Thanks to discoveries of PDRC researcher Anthony Montgomery and colleagues, we may soon be able to drastically increase the supply of transplantable beta-cells for patients whose bodies no longer create enough insulin on their own. Recently, Dr. Montgomery published findings from his laboratory and in collaboration with PDRC interim co-director Alberto Hayek that resolve some of the problems associated with preserving the function of beta-cells that are grown in the laboratory. Typically, when grown outside the body, beta-cells convert or transition into another cell type that fails to produce insulin. Dr. Montgomery and his colleagues have identified a number of small compounds or drugs that can be used to prevent this detrimental process in order to preserve, or even increase, insulin production after culture in the laboratory.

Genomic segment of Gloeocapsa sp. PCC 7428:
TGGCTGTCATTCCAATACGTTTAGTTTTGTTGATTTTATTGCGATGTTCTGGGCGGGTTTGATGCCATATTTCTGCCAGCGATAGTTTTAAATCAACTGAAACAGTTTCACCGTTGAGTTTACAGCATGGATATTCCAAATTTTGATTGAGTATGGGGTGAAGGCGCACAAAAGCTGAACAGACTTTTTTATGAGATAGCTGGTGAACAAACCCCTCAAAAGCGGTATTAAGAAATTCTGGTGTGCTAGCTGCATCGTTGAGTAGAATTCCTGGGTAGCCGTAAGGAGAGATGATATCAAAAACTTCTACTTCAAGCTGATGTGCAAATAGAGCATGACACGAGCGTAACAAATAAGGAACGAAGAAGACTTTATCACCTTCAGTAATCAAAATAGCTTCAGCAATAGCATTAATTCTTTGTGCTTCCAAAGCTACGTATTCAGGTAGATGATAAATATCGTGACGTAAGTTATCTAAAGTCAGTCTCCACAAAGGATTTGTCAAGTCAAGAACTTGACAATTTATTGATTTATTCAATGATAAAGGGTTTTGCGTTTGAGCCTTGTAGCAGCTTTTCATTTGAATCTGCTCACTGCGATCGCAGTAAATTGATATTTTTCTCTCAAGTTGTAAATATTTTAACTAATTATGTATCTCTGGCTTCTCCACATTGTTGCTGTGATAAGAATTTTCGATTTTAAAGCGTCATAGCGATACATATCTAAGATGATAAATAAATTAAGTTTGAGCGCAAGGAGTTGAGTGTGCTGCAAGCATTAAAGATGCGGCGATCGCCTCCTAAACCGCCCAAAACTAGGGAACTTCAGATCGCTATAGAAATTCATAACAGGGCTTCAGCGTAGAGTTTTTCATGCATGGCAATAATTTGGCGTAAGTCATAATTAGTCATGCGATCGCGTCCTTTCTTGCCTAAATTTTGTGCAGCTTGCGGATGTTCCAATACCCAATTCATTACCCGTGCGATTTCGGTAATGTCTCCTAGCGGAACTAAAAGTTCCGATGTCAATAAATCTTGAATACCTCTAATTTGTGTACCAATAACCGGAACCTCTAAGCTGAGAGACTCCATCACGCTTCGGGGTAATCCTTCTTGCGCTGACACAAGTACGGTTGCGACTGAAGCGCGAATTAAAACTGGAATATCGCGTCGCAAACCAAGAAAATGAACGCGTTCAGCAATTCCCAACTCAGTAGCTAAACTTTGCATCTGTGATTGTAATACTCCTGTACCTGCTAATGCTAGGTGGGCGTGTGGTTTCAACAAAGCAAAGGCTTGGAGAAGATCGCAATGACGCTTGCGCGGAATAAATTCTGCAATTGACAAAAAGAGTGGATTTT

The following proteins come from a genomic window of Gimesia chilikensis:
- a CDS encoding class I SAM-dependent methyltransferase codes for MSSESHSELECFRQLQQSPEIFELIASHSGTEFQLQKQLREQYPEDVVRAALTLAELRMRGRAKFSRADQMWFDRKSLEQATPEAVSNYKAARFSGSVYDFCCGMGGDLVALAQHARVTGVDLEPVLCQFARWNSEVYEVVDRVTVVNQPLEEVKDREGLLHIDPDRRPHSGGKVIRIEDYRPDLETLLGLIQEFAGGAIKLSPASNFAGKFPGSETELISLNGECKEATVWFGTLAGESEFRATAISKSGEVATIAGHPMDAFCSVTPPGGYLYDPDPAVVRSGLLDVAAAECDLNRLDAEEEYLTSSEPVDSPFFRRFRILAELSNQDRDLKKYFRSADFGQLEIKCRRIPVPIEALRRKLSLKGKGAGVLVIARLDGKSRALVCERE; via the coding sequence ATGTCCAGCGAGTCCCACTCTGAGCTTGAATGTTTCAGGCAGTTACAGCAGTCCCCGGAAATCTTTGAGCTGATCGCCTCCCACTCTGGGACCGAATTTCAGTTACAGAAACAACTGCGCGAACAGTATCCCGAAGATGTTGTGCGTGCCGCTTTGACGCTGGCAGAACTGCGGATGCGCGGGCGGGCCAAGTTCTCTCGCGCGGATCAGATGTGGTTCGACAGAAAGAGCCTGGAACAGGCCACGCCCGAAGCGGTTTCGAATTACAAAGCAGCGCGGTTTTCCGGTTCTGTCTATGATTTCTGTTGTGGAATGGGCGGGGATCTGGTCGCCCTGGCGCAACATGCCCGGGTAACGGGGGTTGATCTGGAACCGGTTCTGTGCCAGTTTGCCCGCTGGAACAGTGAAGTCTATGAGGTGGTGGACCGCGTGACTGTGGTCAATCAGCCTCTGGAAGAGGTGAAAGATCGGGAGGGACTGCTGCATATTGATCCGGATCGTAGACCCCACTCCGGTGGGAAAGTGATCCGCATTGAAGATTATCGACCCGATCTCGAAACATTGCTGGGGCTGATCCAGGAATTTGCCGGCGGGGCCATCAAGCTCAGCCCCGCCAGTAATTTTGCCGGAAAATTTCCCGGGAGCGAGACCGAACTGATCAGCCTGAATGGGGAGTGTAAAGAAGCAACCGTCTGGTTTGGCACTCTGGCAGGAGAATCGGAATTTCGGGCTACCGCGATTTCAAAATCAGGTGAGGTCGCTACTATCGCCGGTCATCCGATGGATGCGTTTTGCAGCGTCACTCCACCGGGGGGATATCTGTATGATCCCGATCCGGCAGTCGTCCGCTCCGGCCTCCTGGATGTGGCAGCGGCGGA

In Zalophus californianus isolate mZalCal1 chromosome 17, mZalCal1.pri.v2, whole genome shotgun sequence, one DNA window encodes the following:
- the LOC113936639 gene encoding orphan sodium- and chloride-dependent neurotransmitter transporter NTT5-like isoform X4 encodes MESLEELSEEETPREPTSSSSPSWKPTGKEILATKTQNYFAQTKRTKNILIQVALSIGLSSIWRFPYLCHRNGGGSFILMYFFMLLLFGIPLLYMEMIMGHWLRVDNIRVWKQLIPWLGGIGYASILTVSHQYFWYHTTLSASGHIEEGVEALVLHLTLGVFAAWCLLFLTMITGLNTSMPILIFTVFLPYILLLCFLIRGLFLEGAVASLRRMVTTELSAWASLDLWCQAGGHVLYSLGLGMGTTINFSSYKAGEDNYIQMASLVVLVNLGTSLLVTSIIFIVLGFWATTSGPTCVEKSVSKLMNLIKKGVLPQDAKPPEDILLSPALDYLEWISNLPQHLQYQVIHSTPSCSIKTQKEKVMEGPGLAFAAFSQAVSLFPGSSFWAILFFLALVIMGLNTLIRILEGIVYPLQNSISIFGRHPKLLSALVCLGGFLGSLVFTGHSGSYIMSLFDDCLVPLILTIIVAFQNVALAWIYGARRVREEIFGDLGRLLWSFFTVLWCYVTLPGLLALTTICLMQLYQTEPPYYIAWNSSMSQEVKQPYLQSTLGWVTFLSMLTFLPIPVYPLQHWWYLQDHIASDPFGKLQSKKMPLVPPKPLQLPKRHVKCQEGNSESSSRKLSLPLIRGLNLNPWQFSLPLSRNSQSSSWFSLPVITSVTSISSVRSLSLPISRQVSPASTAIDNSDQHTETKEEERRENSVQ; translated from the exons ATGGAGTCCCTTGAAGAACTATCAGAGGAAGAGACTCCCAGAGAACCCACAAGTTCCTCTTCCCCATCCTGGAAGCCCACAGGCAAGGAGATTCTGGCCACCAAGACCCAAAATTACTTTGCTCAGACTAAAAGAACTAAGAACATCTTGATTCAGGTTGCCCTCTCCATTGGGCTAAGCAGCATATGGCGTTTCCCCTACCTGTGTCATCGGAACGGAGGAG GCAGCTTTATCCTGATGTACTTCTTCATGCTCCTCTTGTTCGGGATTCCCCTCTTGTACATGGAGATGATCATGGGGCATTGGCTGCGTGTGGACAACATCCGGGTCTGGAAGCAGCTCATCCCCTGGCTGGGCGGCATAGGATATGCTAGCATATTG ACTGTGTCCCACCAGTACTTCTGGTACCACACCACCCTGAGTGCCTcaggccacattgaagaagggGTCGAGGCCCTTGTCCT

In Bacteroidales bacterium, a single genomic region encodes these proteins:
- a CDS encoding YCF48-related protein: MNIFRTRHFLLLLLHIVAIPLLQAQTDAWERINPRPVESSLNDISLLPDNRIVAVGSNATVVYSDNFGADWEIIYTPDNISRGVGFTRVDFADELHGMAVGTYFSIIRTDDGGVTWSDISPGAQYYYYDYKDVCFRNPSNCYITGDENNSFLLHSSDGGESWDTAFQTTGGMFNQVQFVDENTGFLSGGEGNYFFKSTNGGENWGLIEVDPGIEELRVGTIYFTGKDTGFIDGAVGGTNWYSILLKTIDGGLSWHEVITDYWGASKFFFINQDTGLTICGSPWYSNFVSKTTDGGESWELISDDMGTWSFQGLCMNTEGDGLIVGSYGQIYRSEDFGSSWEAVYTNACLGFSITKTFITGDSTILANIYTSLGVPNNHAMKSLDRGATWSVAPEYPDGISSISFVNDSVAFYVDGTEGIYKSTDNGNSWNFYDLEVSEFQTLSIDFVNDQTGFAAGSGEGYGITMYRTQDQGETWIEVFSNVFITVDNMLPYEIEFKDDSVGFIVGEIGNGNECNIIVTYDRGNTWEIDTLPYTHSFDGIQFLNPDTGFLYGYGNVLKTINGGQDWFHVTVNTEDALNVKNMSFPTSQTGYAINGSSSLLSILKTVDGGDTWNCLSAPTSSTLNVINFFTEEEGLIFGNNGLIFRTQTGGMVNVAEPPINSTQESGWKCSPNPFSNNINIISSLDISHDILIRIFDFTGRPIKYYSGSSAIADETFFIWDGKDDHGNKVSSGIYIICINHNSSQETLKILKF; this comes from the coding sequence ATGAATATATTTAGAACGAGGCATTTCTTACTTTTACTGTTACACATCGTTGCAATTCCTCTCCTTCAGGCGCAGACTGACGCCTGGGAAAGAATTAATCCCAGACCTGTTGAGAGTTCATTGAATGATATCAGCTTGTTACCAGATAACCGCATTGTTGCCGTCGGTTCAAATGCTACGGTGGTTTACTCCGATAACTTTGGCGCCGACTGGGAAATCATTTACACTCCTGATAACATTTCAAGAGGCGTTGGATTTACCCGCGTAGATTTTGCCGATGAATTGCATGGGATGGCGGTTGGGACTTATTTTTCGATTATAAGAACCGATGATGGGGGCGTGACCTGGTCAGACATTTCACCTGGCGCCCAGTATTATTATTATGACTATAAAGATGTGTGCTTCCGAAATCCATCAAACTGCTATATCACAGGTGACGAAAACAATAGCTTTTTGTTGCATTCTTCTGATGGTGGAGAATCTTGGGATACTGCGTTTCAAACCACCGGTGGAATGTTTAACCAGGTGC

The next step is to determine whether these drugs can be used to significantly increase the number of functional beta cells available for transplantation. Interestingly, one of the same drugs used in these experiments also significantly enhances the generation of insulin-producing beta-cells from embryonic stem cells. These studies should bring us one step closer to a universal cell-based therapy for patients with type I diabetes.
To learn more about Dr. Montgomery and his work, please visit pdrc.ucsd.edu/faculty.
The text of Dr. Montgomery's paper is available online in the Journal of Cellular Physiology.